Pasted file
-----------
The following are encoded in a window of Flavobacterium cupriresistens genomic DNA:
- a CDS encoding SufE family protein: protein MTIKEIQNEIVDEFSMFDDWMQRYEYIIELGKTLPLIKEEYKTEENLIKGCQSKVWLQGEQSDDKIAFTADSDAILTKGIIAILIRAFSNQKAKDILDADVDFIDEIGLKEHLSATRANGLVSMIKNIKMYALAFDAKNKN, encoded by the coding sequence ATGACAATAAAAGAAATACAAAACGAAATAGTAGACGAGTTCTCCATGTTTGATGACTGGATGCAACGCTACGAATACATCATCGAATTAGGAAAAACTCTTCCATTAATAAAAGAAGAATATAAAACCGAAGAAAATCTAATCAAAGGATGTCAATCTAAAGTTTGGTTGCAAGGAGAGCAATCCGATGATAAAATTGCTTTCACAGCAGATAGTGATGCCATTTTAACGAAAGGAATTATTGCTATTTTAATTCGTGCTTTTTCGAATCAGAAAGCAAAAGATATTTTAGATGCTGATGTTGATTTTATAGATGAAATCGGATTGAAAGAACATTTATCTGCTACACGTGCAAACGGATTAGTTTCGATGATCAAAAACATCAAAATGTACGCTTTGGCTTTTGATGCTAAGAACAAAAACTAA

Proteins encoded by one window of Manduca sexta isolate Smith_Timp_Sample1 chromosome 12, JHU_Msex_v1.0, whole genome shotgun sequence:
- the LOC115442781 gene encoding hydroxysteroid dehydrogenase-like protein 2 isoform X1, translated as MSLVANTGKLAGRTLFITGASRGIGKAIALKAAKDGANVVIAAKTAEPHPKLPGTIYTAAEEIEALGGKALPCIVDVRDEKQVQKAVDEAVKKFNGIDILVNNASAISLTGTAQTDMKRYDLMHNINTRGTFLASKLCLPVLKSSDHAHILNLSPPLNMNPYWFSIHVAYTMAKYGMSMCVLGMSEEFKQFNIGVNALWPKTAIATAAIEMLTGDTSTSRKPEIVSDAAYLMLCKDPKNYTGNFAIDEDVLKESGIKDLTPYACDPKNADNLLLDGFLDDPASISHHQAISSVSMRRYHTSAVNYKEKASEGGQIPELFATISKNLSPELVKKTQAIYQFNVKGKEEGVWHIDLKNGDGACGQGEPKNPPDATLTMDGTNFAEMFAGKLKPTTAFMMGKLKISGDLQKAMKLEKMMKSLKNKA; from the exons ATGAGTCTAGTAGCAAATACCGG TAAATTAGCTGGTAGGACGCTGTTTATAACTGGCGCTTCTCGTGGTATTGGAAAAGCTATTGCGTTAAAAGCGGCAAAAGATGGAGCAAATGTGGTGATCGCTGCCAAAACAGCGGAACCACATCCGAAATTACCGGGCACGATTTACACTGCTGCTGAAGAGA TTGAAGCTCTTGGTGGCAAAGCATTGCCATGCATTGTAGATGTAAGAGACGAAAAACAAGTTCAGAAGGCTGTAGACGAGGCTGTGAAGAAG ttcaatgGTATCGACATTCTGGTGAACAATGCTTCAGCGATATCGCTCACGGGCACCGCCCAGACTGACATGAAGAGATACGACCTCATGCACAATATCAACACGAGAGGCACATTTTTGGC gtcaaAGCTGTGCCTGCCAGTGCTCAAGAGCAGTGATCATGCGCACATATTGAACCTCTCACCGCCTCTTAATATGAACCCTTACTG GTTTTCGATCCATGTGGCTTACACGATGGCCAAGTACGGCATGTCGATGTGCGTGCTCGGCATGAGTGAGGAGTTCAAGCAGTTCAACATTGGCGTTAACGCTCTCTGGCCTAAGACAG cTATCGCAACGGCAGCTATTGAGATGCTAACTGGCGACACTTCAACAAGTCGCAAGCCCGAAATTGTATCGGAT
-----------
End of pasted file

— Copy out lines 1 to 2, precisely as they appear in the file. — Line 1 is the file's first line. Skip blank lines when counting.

The following are encoded in a window of Flavobacterium cupriresistens genomic DNA:
- a CDS encoding SufE family protein: protein MTIKEIQNEIVDEFSMFDDWMQRYEYIIELGKTLPLIKEEYKTEENLIKGCQSKVWLQGEQSDDKIAFTADSDAILTKGIIAILIRAFSNQKAKDILDADVDFIDEIGLKEHLSATRANGLVSMIKNIKMYALAFDAKNKN, encoded by the coding sequence ATGACAATAAAAGAAATACAAAACGAAATAGTAGACGAGTTCTCCATGTTTGATGACTGGATGCAACGCTACGAATACATCATCGAATTAGGAAAAACTCTTCCATTAATAAAAGAAGAATATAAAACCGAAGAAAATCTAATCAAAGGATGTCAATCTAAAGTTTGGTTGCAAGGAGAGCAATCCGATGATAAAATTGCTTTCACAGCAGATAGTGATGCCATTTTAACGAAAGGAATTATTGCTATTTTAATTCGTGCTTTTTCGAATCAGAAAGCAAAAGATATTTTAGATGCTGATGTTGATTTTATAGATGAAATCGGATTGAAAGAACATTTATCTGCTACACGTGCAAACGGATTAGTTTCGATGATCAAAAACATCAAAATGTACGCTTTGGCTTTTGATGCTAAGAACAAAAACTAA